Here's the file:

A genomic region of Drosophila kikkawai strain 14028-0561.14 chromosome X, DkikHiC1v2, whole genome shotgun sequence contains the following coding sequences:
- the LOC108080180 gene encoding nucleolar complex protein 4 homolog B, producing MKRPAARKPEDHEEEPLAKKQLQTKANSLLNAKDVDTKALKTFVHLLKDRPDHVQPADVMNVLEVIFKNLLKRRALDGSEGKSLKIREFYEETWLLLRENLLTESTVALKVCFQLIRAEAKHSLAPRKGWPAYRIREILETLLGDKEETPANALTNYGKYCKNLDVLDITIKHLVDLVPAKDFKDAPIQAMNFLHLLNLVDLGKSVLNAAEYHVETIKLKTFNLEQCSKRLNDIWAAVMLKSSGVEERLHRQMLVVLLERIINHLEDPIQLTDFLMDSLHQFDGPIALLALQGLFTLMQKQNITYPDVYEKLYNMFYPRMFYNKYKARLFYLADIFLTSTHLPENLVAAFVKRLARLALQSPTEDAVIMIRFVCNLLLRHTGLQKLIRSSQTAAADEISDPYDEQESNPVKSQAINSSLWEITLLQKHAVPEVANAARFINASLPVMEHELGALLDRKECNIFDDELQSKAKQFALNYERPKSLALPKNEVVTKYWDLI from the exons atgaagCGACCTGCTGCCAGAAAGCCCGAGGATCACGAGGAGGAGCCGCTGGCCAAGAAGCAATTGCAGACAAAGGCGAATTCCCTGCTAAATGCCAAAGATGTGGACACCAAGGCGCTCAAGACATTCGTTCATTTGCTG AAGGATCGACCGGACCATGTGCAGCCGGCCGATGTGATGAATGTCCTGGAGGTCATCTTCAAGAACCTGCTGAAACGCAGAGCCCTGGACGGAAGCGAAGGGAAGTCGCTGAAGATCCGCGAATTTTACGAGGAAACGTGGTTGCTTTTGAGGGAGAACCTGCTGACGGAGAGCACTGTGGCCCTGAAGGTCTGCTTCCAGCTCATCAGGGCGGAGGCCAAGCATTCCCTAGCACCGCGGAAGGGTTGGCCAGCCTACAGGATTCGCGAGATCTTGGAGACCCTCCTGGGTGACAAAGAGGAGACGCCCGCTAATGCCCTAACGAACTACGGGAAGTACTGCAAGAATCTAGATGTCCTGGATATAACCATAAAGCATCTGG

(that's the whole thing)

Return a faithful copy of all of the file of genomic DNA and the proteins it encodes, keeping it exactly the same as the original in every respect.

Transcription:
A genomic region of Drosophila kikkawai strain 14028-0561.14 chromosome X, DkikHiC1v2, whole genome shotgun sequence contains the following coding sequences:
- the LOC108080180 gene encoding nucleolar complex protein 4 homolog B, producing MKRPAARKPEDHEEEPLAKKQLQTKANSLLNAKDVDTKALKTFVHLLKDRPDHVQPADVMNVLEVIFKNLLKRRALDGSEGKSLKIREFYEETWLLLRENLLTESTVALKVCFQLIRAEAKHSLAPRKGWPAYRIREILETLLGDKEETPANALTNYGKYCKNLDVLDITIKHLVDLVPAKDFKDAPIQAMNFLHLLNLVDLGKSVLNAAEYHVETIKLKTFNLEQCSKRLNDIWAAVMLKSSGVEERLHRQMLVVLLERIINHLEDPIQLTDFLMDSLHQFDGPIALLALQGLFTLMQKQNITYPDVYEKLYNMFYPRMFYNKYKARLFYLADIFLTSTHLPENLVAAFVKRLARLALQSPTEDAVIMIRFVCNLLLRHTGLQKLIRSSQTAAADEISDPYDEQESNPVKSQAINSSLWEITLLQKHAVPEVANAARFINASLPVMEHELGALLDRKECNIFDDELQSKAKQFALNYERPKSLALPKNEVVTKYWDLI from the exons atgaagCGACCTGCTGCCAGAAAGCCCGAGGATCACGAGGAGGAGCCGCTGGCCAAGAAGCAATTGCAGACAAAGGCGAATTCCCTGCTAAATGCCAAAGATGTGGACACCAAGGCGCTCAAGACATTCGTTCATTTGCTG AAGGATCGACCGGACCATGTGCAGCCGGCCGATGTGATGAATGTCCTGGAGGTCATCTTCAAGAACCTGCTGAAACGCAGAGCCCTGGACGGAAGCGAAGGGAAGTCGCTGAAGATCCGCGAATTTTACGAGGAAACGTGGTTGCTTTTGAGGGAGAACCTGCTGACGGAGAGCACTGTGGCCCTGAAGGTCTGCTTCCAGCTCATCAGGGCGGAGGCCAAGCATTCCCTAGCACCGCGGAAGGGTTGGCCAGCCTACAGGATTCGCGAGATCTTGGAGACCCTCCTGGGTGACAAAGAGGAGACGCCCGCTAATGCCCTAACGAACTACGGGAAGTACTGCAAGAATCTAGATGTCCTGGATATAACCATAAAGCATCTGG